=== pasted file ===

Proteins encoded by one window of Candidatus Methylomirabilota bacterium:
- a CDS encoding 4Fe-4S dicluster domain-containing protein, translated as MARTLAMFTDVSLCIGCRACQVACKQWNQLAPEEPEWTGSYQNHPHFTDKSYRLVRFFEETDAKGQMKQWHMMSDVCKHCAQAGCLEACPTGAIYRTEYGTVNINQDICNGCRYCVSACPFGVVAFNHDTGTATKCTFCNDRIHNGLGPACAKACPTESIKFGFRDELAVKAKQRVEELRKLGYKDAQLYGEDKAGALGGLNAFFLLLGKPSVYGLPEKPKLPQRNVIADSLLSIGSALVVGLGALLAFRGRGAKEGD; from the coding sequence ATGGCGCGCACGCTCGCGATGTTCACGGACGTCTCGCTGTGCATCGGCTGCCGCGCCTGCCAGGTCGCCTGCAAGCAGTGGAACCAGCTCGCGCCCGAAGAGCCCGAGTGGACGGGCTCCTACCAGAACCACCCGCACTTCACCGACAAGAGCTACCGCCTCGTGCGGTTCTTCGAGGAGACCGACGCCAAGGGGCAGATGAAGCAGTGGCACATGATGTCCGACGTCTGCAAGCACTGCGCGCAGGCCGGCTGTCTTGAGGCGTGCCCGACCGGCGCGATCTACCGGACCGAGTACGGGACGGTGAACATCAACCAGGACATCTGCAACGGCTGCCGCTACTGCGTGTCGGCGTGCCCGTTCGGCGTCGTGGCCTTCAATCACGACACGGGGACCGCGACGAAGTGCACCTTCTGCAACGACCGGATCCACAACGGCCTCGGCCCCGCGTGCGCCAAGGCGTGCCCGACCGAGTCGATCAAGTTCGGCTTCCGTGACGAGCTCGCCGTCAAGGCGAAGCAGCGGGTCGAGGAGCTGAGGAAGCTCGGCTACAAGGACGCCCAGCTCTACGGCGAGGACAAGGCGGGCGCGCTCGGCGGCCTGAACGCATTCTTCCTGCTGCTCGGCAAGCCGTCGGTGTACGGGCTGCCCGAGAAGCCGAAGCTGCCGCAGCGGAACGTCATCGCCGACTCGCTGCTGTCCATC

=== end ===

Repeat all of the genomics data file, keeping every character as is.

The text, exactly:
Proteins encoded by one window of Candidatus Methylomirabilota bacterium:
- a CDS encoding 4Fe-4S dicluster domain-containing protein, translated as MARTLAMFTDVSLCIGCRACQVACKQWNQLAPEEPEWTGSYQNHPHFTDKSYRLVRFFEETDAKGQMKQWHMMSDVCKHCAQAGCLEACPTGAIYRTEYGTVNINQDICNGCRYCVSACPFGVVAFNHDTGTATKCTFCNDRIHNGLGPACAKACPTESIKFGFRDELAVKAKQRVEELRKLGYKDAQLYGEDKAGALGGLNAFFLLLGKPSVYGLPEKPKLPQRNVIADSLLSIGSALVVGLGALLAFRGRGAKEGD; from the coding sequence ATGGCGCGCACGCTCGCGATGTTCACGGACGTCTCGCTGTGCATCGGCTGCCGCGCCTGCCAGGTCGCCTGCAAGCAGTGGAACCAGCTCGCGCCCGAAGAGCCCGAGTGGACGGGCTCCTACCAGAACCACCCGCACTTCACCGACAAGAGCTACCGCCTCGTGCGGTTCTTCGAGGAGACCGACGCCAAGGGGCAGATGAAGCAGTGGCACATGATGTCCGACGTCTGCAAGCACTGCGCGCAGGCCGGCTGTCTTGAGGCGTGCCCGACCGGCGCGATCTACCGGACCGAGTACGGGACGGTGAACATCAACCAGGACATCTGCAACGGCTGCCGCTACTGCGTGTCGGCGTGCCCGTTCGGCGTCGTGGCCTTCAATCACGACACGGGGACCGCGACGAAGTGCACCTTCTGCAACGACCGGATCCACAACGGCCTCGGCCCCGCGTGCGCCAAGGCGTGCCCGACCGAGTCGATCAAGTTCGGCTTCCGTGACGAGCTCGCCGTCAAGGCGAAGCAGCGGGTCGAGGAGCTGAGGAAGCTCGGCTACAAGGACGCCCAGCTCTACGGCGAGGACAAGGCGGGCGCGCTCGGCGGCCTGAACGCATTCTTCCTGCTGCTCGGCAAGCCGTCGGTGTACGGGCTGCCCGAGAAGCCGAAGCTGCCGCAGCGGAACGTCATCGCCGACTCGCTGCTGTCCATC